Volmut was raised in an Italian family in the Midwest, where wine on the dinner table was ubiquitous.
"It's part of my heritage," he said. "I learned that wine and food go hand in hand. It's part of the meal, like salt and pepper."
After graduating from the University of Kansas with a degree in medieval history, Volmut worked in telecommunications until he decided to follow his heart. He moved to Washington wine country in 2007 and began earning a winemaking degree at Yakima Community College in Grandview.
At the same time, he wanted to get practical experience, so he worked in the tasting room at Barnard Griffin in Richland, then as a lab technician and enologist at Olsen Estates in Prosser for nearly three years.
By 2009, he earned his degree and began to plan his next move, which was to launch a small winery called Wind Rose Cellars. He knew he wanted to locate in an area that was not saturated with wineries but also was a tourism draw. He initially focused on the Columbia Gorge town of Hood River, Ore., but rules that required him to have a working vineyard before he could sell wine were a deterrent.
Meanwhile, his wife, Jennifer, took a job with Battelle in the Olympic Peninsula town of Sequim, one of the sunniest places west of the Cascade Range. The peninsula and San Juan Islands are growing wine regions, so they made the decision to move there.
Volmut focuses primarily on Italian grape varieties grown in the Columbia Valley, including Barbera, Dolcetto, Primitivo, Nebbiolo and Pinot Grigio. Nebbiolo, grown in the Piedmont region Italy, is considered one of the finest red wine grapes in the world, though few have been successfully made on the West Coast.
His first vintage was from the 2009 vintage, and his rosé immediately gained attention from professional wine judges and critics. Volmut has been able to use quality winemaking and out-of-the-mainstream varieties to quickly distinguish Wind Rose amid the more than 1,300 winemakers in the Pacific Northwest.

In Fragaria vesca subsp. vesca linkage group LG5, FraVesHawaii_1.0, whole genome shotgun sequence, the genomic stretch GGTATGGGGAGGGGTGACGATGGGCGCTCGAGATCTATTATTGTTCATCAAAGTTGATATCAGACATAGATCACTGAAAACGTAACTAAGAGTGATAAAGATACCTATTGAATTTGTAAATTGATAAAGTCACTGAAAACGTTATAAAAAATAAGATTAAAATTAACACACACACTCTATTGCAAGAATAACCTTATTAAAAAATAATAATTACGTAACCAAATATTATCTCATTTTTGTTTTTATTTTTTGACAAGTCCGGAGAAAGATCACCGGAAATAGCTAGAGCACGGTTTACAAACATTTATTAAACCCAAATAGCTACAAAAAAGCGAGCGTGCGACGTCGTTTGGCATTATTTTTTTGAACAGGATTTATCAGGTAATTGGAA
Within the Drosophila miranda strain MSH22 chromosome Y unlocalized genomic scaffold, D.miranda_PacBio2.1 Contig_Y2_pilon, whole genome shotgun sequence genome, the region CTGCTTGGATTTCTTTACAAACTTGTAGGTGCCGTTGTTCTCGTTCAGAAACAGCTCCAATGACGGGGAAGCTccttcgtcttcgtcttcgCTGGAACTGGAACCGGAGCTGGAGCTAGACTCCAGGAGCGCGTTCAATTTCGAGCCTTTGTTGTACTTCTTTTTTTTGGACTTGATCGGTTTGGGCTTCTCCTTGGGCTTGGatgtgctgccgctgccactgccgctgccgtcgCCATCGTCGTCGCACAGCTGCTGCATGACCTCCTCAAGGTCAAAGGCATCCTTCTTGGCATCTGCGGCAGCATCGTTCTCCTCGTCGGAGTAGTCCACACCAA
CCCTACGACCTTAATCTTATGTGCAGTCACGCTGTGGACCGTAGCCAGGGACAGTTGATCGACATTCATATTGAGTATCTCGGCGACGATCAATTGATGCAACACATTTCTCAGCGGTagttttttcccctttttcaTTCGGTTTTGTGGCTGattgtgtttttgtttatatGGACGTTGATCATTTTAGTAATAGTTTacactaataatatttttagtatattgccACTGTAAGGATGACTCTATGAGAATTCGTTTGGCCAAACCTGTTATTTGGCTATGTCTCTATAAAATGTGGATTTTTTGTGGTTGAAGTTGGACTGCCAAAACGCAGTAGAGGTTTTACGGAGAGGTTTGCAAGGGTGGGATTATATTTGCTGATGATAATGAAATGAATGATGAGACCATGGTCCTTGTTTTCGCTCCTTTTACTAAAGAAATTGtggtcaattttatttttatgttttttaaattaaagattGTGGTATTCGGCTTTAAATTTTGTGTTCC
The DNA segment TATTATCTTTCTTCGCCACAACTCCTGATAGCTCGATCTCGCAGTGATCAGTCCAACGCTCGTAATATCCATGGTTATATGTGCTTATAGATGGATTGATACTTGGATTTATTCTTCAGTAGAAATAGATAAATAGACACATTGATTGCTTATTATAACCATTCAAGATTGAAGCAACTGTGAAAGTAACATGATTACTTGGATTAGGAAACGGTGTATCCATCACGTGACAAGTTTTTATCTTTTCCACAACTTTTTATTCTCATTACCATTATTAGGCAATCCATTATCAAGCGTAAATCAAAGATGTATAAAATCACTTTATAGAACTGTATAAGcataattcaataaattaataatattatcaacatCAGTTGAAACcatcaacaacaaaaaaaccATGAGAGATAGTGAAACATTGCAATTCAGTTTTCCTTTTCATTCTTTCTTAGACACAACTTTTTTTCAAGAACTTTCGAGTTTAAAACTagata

So far, Volmut produces fewer than 1,000 cases annually, and he has no plans to grow that beyond about 1,500.
Here are some of Volmut's newest wines. Ask for them at your favorite merchant or contact the winery directly.
Wind Rose Cellars 2011 Rosado, Washington, $18: This rosé blends Barbera (60 percent), Primitivo (20 percent) and Dolcetto into a package that's pretty in pink. Aromas of bubblegum, strawberry-rhubarb jam, pencil lead and minerality funnel into brisk flavors of cherry, red currant and apricot.
Wind Rose Cellars 2010 Dolcetto, Columbia Valley, $18: This wine includes 14 percent Barbera and 9 percent Tempranillo. It opens with aromas of poached plums, blueberries and cedar, followed by flavors of pomegranates, fresh cranberries and blueberries, all backed with a rush of acidity and a long, easy-drinking finish.
Wind Rose Cellars 2009 24K Vineyard Nebbiolo, Wahluke Slope, $30: The nose leads with black currant, Rainier cherry, sassafras, moist earth and a sliced portobello mushroom. On the attack, it's light and lively with more black currant, slightly underripe blackberry and leather. The firm tannins and savory finish call for London broil served with a mushroom sauce or a bowl of teriyaki.
Wind Rose Cellars 2009 Bravo Rosso, Washington, $20: This is a blend of Primitivo (46 percent), Barbera (44 percent), Dolcetto (4 percent), Nebbiolo (4 percent) and Cabernet Sauvignon, and it sends out aromas of cherry, cranberry, licorice, rose hips, lilac and cedar. The drink is lively, fruity and lighter bodied than you might expect. There's a follow-through of cherry and red licorice, joined by strawberry, plum with orange juice acidity. Its tannin structure is remarkably low.
Andy Perdue and Eric Degerman are the editors of Wine Press Northwest magazine. For more information, go to www.winepressnw.com.
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